This cat head wall hanging was an exploration of black, white and gray fabrics.  I always wanted to finish this for my sister - maybe I still will. 

The blocks with the fancy Hoffman turquoise metallic print was from a Q-xchg swap (I found a lot of blocks from exchanges-it was a great way to learn!)  We were all given a selection of coordinating fabrics and had to make a 12 inch block.  I would love to set these on point to make a wall hanging. 

This third one was my first real attempt at a watercolor quilt.  I wanted to make it as a baby quilt for someone at work.  I was still in my disorganized/health recovery phase of my life so I never finished it.  I love buying charm square packs on ebay in different sizes and color themes.  This uses 4 inch squares.  I have a coordinating deep red tone on tone fabric for a border and a pretty large blue  flannel for the back.  I love how in watercolor quilts you can actually use the back side of fabric to get a lighter color shade yet still have the effect of the print.


Inside this treasure trunk was a treasure of vintage quilt blocks and tops.  I love old fabrics!  It is so much fun to tramp through flea markets and antique stores and uncovering these gems.  I decided to pick my favorites and use them to decorate my new studio.

I loved the candy colors of the 1940's and the traditional pieced patterns.  I also love the other dark colors and patterns of the turn of the century patterns.  Here are some closer views.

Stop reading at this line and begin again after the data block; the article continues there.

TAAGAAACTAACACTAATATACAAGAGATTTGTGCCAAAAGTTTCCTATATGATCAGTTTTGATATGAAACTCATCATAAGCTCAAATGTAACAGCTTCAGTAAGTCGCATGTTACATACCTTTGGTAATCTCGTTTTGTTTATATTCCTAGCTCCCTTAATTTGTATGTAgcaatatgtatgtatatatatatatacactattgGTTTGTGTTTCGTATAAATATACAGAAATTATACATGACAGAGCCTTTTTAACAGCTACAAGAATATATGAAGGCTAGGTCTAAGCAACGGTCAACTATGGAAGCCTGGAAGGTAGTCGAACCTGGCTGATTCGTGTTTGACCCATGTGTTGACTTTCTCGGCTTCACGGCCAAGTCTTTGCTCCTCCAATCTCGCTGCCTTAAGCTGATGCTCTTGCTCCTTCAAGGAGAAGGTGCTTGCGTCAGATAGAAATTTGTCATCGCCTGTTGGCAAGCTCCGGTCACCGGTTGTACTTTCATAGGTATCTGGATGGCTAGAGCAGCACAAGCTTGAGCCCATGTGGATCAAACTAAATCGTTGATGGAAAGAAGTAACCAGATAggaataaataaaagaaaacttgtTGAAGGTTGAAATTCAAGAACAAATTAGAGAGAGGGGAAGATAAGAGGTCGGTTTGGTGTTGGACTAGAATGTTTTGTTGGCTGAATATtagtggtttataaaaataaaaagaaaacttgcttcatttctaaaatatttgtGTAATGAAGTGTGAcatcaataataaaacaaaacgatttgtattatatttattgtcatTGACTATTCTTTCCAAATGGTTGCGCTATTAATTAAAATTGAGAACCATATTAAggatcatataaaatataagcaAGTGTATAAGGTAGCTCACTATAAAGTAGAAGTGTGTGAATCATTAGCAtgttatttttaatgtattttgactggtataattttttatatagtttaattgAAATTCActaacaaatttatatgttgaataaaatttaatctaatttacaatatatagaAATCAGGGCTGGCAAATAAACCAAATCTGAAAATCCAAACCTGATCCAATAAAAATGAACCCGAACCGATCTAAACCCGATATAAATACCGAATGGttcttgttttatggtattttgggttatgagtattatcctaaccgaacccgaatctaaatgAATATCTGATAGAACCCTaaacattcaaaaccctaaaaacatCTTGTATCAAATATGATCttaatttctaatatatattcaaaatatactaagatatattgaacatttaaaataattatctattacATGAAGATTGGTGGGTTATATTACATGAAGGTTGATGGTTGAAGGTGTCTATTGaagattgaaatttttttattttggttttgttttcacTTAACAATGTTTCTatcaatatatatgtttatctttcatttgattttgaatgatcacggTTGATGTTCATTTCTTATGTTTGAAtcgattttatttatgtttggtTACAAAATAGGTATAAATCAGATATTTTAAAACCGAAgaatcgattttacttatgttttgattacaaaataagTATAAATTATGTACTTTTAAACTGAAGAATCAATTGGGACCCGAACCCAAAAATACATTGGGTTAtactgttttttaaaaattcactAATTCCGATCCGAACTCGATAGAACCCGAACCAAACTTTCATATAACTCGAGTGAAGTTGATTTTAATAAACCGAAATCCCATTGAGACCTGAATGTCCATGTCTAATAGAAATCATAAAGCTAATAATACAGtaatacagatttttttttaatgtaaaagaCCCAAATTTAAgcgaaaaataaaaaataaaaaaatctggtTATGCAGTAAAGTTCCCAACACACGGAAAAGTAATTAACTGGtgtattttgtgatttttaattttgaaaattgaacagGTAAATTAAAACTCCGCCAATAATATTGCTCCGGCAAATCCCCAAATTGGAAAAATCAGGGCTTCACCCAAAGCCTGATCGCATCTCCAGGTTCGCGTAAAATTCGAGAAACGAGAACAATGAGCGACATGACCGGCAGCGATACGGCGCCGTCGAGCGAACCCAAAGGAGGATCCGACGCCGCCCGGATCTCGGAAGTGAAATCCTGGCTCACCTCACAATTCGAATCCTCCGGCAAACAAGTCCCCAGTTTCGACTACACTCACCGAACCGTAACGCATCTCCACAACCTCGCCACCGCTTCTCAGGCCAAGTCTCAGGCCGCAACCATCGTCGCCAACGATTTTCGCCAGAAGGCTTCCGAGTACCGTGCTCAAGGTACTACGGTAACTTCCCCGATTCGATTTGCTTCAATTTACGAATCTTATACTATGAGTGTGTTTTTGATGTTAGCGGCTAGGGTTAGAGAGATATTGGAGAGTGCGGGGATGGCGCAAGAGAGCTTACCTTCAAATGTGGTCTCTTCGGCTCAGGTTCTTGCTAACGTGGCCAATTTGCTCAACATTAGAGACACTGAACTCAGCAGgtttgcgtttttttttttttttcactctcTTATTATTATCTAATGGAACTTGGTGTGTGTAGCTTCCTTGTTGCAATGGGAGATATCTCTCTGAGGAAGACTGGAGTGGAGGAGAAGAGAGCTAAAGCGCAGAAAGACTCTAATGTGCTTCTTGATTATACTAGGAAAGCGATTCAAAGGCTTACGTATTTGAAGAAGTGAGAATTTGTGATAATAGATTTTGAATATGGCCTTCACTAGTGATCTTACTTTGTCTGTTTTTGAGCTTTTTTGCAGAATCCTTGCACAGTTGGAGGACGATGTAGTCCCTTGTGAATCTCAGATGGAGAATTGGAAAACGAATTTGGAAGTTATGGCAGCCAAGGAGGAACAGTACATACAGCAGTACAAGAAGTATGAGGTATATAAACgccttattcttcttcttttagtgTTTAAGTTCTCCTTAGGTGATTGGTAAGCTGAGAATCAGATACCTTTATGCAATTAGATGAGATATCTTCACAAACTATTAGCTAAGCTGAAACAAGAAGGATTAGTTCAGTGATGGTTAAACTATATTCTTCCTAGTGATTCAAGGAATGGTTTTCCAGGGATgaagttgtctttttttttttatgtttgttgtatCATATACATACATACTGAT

I found these wonderful 12 x 12 green metal frames at AC Moore's on sale.  I backed them with muslin.  I wish they had some larger square frames as I have some lovely pieced stars that are quite large and would look lovely hung.  I wonder what other ways I could hang them?  Well sewing calls!
Keep Dreaming...Colleen

Friday, August 20, 2010

first project!!

     So this is not my first ever project but rather my first time posting the directions to an original project.  It is to make a jewelry bag.  My neighbor and I are taking a series of jewelry making classes and I thought we could use a special bag to store the results. Since setting up my studio the creativity can not be turned off! (Maybe because it is not being funneled into grad school anymore?) So here goes.

Butterfly Girl Jewelry Bag
 (one of my new design names = girls who are spreading their wings and flying- right Denise?)


  *2 strips 13 x 5.5 inches cut from coordinating fabrics 
     (I used muslin for the bag lining.)

 *16-18 inch piece of 1/2 inch ribbon

  *scraps of fleece



Step 1 - Put strips right sides together and sew all the way around leaving a two inch opening about three inches from one of the short ends.

Step 2 - Turn and press, making sure the opening's edges are pressed to the inside.  You do not need to sew the opening closed as this will be taken care of in the last step.

Step 3 - On the short ends sew all the way across 5/8 inches from the edge.  This will create the tunnel for ribbon later on.

Step 4 - Choose a scrap of fleece, fold in half and free cut out symmetrical butterfly wings on the fold.  Keep it under three inches wide.  For those who are cutting-handicapped, draw a pattern first.  From a coordinating fleece scrap cut an elongated butterfly body. 

Step 5 - Position butterfly wings on right side of the bag below stitched line and sew1/4 inch all the way around.  (Make sure back is not folded in half!)  Lay butterfly body on top and sew 1/4 inch around.